Romper

Will Hillary Clinton Contest The Election If She Loses? Her Opponent Hasn't Committed

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Hillary Clinton needs to win big. At least, that's the thinking within her campaign, which is filled with veteran political operatives who know that a wide margin of victory in this presidential race will help to mitigate accusations from the other side that the election was "rigged." Republican Donald Trump has consistently claimed that his poll numbers are sagging because of media bias and has even encouraged his supporters to patrol polling sites to identify instances of voter fraud on Nov. 8. He has even made the unprecedented admission that he may not accept the outcome of the election if he loses. All of this threatens the peaceful transfers of power that are the hallmark of the American democracy — and raises questions about whether Hillary Clinton would attempt to contest the election if she's not declared the victor, as well.

But Clinton hasn't made any controversial dangerous statements like "I will totally accept the results of this great and historic presidential election — if I win," as Trump did at an Ohio rally in October. (His running mate, Mike Pence, has since attempted to reassure the public that the pair will concede to Clinton if it comes to that, as long as the election result is "clear.") Instead, her team has focused on bolstering its projected victory to ensure that even the most fervent members of Trump's base will struggle to identify the results of the election as illegitimate in any way.

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Democratic presidential nominee Hillary Clinton and her running mate Tim Kaine speak to the media on Clinton's plane on the tamrmac in Pittsburgh, Pennsylvania, October 22, 2016. / AFP / Robyn Beck (Photo credit should read ROBYN BECK/AFP/Getty Images)

"We can’t just beat this guy," Clinton spokeswoman Christina Reynolds recently wrote to potential donors, according to The New York Times. "We’ve got to beat him so definitively that Hillary’s victory is undeniable."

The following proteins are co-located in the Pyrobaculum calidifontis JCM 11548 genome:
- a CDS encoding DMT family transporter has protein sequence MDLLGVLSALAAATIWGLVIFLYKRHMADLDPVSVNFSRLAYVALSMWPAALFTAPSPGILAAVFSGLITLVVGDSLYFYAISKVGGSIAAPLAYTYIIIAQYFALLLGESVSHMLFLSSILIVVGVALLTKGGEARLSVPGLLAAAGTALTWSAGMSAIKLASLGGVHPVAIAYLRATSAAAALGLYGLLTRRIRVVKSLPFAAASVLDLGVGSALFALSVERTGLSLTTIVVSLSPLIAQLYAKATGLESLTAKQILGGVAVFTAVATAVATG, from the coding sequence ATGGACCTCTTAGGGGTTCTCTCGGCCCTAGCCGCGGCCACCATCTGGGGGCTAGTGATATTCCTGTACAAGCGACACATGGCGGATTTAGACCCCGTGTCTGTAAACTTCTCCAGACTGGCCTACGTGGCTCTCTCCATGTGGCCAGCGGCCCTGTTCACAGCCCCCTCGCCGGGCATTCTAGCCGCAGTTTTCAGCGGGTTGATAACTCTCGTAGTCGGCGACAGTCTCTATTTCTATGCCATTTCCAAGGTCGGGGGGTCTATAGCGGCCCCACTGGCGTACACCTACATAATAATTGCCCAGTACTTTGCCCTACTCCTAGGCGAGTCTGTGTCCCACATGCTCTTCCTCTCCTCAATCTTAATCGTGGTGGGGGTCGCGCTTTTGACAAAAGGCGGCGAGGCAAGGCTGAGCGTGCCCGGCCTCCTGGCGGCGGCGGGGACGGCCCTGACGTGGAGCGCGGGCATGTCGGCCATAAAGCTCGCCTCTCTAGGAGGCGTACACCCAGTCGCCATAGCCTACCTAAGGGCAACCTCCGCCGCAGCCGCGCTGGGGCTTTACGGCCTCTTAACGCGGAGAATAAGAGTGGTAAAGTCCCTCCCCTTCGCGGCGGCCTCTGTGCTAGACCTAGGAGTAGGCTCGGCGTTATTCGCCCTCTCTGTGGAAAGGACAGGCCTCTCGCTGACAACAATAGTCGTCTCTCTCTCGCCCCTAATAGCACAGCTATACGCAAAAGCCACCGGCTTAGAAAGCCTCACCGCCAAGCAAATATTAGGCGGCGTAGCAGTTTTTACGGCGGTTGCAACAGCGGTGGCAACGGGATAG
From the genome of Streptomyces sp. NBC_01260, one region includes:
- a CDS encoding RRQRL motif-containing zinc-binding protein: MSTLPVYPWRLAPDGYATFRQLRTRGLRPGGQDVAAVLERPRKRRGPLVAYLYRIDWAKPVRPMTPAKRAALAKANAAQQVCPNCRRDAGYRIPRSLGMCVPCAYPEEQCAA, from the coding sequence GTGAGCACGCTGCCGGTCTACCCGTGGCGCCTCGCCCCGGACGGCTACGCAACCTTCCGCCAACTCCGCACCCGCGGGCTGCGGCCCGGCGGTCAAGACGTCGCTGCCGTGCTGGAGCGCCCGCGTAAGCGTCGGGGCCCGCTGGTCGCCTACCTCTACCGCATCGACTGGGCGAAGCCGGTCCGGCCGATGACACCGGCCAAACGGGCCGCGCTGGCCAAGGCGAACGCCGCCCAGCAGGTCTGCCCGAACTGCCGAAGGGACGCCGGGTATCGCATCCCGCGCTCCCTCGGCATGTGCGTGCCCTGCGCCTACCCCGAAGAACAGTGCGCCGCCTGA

And although the race has tightened on the eve of Election Day, the majority of national general election polls project that Clinton will emerge as the winner not long after the polls close Tuesday, or possibly before. An ABC/Washington Post tracking poll, for example, has Clinton beating out Trump by 4 points in a two-way race.

And the former Secretary of State had an undeniably positive final weekend of campaigning. It started off on Friday with a rally-concert hybrid with performances by Beyoncé, Jay Z, and others followed by a Saturday rally with Cavaliers star LeBron James — both in the crucial swing state of Ohio — and culminated with the news that the FBI is upholding its recommendation of no charges after it announced late last month that it had found more emails related to the ongoing controversy of Clinton's use of a private server as secretary of state.

BRENDAN SMIALOWSKI/AFP/Getty Images
Democratic presidential nominee Hillary Clinton smiles after using her phone to video chat with her granddaughter Charlotte Clinton Mezvinsky before boarding her plane at Westchester County Airport November 7, 2016 in White Plains, New York. White House rivals Hillary Clinton and Donald Trump were due to duel Monday for a handful of must-win states in an end-game election frenzy capping a historically divisive campaign. With less than 48 hours until voting day, it was unclear whether the Democrat could convert into electoral gain the announcement Sunday that the FBI had cleared her again of wrongdoing over her email use. / AFP / Brendan Smialowski (Photo credit should read BRENDAN SMIALOWSKI/AFP/Getty Images)

And even a more coiffed, controlled Trump from whom his staff has reportedly wrested a control of his notorious, problematic Twitter account is still faltering behind Clinton's momentum. His path to garnering the 270 electoral votes needed to win is much more precarious than Clinton's and largely hinges on low voter turnout among chief Clinton constituencies like women and Latinos.

Likewise, his chances of successfully contesting the results of the election through official channels (which would require him to present specific evidence of widespread voter fraud or other problems on a state-by-state basis) don't appear very promising for the candidate. What he — and, in theory, Clinton, too — could do is refuse to concede the election, as the loser traditionally does, and therefore cause unrest and possibly violence among diehards who believe he was cheated.

So, even though she's still working tirelessly and relentlessly to shore up all the votes she can possibly get, particularly in key states like Ohio, Florida, and Pennsylvania, Clinton must be feeling at least cautiously optimistic. That contrasts strongly with Trump, whose cries of a rigged election often correspond with his dips in the polls.